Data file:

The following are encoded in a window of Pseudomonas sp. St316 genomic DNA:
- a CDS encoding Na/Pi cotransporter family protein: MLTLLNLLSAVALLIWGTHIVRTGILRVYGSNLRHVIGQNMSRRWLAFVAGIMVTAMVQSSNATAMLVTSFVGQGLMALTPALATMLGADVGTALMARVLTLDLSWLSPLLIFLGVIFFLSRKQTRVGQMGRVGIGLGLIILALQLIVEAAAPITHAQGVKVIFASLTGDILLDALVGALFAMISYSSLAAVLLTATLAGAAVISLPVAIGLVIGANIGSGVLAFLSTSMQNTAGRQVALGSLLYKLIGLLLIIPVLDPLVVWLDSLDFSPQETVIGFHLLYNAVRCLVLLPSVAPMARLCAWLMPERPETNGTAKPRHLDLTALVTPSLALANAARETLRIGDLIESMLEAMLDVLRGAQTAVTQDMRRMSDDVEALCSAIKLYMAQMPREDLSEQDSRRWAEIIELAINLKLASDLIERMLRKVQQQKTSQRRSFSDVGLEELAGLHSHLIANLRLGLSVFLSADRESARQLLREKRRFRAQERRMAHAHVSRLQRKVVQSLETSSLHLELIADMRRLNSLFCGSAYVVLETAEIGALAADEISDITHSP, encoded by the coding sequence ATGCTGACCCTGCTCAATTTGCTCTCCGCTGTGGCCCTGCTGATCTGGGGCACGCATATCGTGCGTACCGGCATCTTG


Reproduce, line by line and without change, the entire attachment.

The following are encoded in a window of Pseudomonas sp. St316 genomic DNA:
- a CDS encoding Na/Pi cotransporter family protein: MLTLLNLLSAVALLIWGTHIVRTGILRVYGSNLRHVIGQNMSRRWLAFVAGIMVTAMVQSSNATAMLVTSFVGQGLMALTPALATMLGADVGTALMARVLTLDLSWLSPLLIFLGVIFFLSRKQTRVGQMGRVGIGLGLIILALQLIVEAAAPITHAQGVKVIFASLTGDILLDALVGALFAMISYSSLAAVLLTATLAGAAVISLPVAIGLVIGANIGSGVLAFLSTSMQNTAGRQVALGSLLYKLIGLLLIIPVLDPLVVWLDSLDFSPQETVIGFHLLYNAVRCLVLLPSVAPMARLCAWLMPERPETNGTAKPRHLDLTALVTPSLALANAARETLRIGDLIESMLEAMLDVLRGAQTAVTQDMRRMSDDVEALCSAIKLYMAQMPREDLSEQDSRRWAEIIELAINLKLASDLIERMLRKVQQQKTSQRRSFSDVGLEELAGLHSHLIANLRLGLSVFLSADRESARQLLREKRRFRAQERRMAHAHVSRLQRKVVQSLETSSLHLELIADMRRLNSLFCGSAYVVLETAEIGALAADEISDITHSP, encoded by the coding sequence ATGCTGACCCTGCTCAATTTGCTCTCCGCTGTGGCCCTGCTGATCTGGGGCACGCATATCGTGCGTACCGGCATCTTG